"s3:*Object*",
                "s3:ListMultipartUploadParts",
                "s3:AbortMultipartUpload"
            ],
            "Resource": "arn:aws:s3:::bucket_name_here/*"
        }
    ]
}
0

If you've been pulling your hair out because you cannot figure out why Cyberduck is not being able to set object ACLs but it works with another client (like Panic Transmit) here is the solution:

You need to add s3:GetBucketAcl to your Action list, eg:

{
    "Statement": [
        {
            "Sid": "Stmt1",
            "Action": [
                "s3:GetBucketAcl",
                "s3:ListBucket",
                "s3:DeleteObject",
                "s3:GetObject",
                "s3:GetObjectAcl",
                "s3:PutObject",
                "s3:PutObjectAcl"
            ],
            "Effect": "Allow",
            "Resource": "arn:aws:s3:::your-bucket-name"
        }
    ]
}

Of course you don't need to do this if you are less restrictive with s3:* but I think this is good to know.

0

@cloudberryman's answer is correct but I like to make things as short as possible. This answer can be reduced to:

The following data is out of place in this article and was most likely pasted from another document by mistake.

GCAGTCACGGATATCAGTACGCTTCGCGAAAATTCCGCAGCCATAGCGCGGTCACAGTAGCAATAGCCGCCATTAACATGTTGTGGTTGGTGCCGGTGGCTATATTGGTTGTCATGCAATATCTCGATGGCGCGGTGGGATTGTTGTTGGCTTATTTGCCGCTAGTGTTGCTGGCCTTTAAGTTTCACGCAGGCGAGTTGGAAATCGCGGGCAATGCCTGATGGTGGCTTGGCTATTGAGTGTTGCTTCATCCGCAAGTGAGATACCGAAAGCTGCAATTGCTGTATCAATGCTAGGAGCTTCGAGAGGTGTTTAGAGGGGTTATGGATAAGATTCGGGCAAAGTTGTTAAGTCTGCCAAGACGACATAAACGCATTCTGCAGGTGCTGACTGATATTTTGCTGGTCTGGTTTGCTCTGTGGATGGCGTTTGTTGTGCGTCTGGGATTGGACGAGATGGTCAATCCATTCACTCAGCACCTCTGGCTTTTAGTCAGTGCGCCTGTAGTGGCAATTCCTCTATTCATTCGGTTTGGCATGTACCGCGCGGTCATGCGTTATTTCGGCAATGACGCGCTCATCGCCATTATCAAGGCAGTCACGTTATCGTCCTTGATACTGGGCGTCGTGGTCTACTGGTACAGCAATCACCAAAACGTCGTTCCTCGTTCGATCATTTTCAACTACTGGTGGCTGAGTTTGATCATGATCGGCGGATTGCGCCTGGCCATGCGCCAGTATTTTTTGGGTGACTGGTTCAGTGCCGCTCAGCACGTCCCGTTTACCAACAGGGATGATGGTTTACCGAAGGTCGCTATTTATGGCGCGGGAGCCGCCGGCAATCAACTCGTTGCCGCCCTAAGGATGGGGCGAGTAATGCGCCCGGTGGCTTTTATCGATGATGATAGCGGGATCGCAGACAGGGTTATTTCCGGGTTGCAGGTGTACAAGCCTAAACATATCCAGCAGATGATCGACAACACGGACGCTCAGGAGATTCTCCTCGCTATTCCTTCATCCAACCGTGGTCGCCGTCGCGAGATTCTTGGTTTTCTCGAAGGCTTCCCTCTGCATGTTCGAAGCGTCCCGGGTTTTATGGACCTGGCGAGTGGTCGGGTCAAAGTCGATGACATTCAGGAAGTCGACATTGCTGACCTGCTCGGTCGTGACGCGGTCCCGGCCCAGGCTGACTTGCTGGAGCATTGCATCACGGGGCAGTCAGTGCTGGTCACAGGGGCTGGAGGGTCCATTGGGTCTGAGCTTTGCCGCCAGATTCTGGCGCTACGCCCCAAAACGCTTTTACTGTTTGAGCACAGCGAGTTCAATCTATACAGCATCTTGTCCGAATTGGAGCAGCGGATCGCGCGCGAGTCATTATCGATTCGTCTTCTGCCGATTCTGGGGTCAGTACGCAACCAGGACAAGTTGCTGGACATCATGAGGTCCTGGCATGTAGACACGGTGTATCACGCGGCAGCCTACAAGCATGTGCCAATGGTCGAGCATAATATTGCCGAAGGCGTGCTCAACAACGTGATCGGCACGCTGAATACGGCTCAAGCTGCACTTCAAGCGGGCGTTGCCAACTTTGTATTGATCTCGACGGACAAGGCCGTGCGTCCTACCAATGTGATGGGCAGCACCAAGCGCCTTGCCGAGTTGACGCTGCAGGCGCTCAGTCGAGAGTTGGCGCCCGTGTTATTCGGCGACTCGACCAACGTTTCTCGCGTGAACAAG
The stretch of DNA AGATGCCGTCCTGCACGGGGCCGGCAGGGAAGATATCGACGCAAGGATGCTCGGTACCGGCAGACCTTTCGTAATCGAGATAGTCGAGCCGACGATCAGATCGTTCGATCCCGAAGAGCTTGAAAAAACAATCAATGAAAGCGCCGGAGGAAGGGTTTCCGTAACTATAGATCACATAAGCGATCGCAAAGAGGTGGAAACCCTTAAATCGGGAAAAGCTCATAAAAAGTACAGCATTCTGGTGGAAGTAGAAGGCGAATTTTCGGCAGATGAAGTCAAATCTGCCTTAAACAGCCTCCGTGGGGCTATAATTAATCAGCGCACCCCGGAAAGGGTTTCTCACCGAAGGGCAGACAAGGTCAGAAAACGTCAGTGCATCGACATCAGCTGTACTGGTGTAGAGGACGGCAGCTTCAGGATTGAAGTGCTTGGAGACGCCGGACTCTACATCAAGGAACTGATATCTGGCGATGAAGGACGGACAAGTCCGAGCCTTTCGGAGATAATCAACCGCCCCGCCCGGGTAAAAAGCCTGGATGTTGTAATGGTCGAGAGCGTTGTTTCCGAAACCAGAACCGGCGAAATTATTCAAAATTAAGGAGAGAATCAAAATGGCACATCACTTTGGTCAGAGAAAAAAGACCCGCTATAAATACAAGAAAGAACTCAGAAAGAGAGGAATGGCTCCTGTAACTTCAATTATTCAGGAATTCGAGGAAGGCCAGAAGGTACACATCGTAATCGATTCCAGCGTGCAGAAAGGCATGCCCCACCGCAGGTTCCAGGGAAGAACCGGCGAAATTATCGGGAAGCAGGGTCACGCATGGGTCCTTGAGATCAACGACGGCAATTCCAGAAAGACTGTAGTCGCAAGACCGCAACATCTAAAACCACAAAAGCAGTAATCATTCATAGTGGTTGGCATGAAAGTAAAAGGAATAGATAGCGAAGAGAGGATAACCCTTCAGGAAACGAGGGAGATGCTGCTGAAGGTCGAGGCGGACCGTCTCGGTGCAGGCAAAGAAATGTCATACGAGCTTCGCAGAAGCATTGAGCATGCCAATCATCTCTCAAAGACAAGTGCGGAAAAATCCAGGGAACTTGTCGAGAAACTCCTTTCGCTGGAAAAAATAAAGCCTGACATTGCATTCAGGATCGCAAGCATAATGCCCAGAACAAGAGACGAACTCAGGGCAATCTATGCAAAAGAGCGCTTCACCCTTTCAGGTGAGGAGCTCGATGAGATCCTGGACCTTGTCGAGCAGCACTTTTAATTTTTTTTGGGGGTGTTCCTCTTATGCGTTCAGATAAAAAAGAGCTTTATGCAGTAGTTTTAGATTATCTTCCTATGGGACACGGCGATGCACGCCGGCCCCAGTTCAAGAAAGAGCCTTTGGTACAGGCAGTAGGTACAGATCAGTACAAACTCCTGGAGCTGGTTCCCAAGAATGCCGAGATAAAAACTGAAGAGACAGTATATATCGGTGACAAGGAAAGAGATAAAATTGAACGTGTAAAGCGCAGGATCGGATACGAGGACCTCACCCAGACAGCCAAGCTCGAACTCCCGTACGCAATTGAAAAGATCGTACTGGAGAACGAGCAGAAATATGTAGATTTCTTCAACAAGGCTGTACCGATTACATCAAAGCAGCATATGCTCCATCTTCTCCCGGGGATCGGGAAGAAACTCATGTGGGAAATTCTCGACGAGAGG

{  
   "Statement":[  
      {  
         "Effect":"Allow",
         "Action":"S3:*",
         "Resource":[  
            "arn:aws:s3:::bar",
            "arn:aws:s3:::bar/*"
         ]
      }
   ]
}
0
{
    "Version": "2012-10-17",
    "Statement": [
        {
            "Effect": "Allow",
            "Action": [
                        "s3:GetBucketLocation",
                        "s3:ListAllMyBuckets"
                      ],
            "Resource": "arn:aws:s3:::*"
        },
        {
            "Effect": "Allow",
            "Action": "s3:*",
            "Resource": [
                "arn:aws:s3:::YOUR-BUCKET",
                "arn:aws:s3:::YOUR-BUCKET/*"
            ]
        }
    ]
}
0

Allow bucket inner folders by mentioning like below in resource, Also you should give list permission to all buckets. Check out below sample policy,

{
    "Version": "2012-10-17",
    "Statement": [
        {
            "Effect": "Allow",
            "Action": "s3:*",
            "Resource": [
                "arn:aws:s3:::example-bucket",
                "arn:aws:s3:::example-bucket/*"
            ]
        },
        {
            "Effect": "Allow",
            "Action": "s3:ListAllMyBuckets",
            "Resource": "arn:aws:s3:::*"
        }
    ]
}

To know more details about this find this article.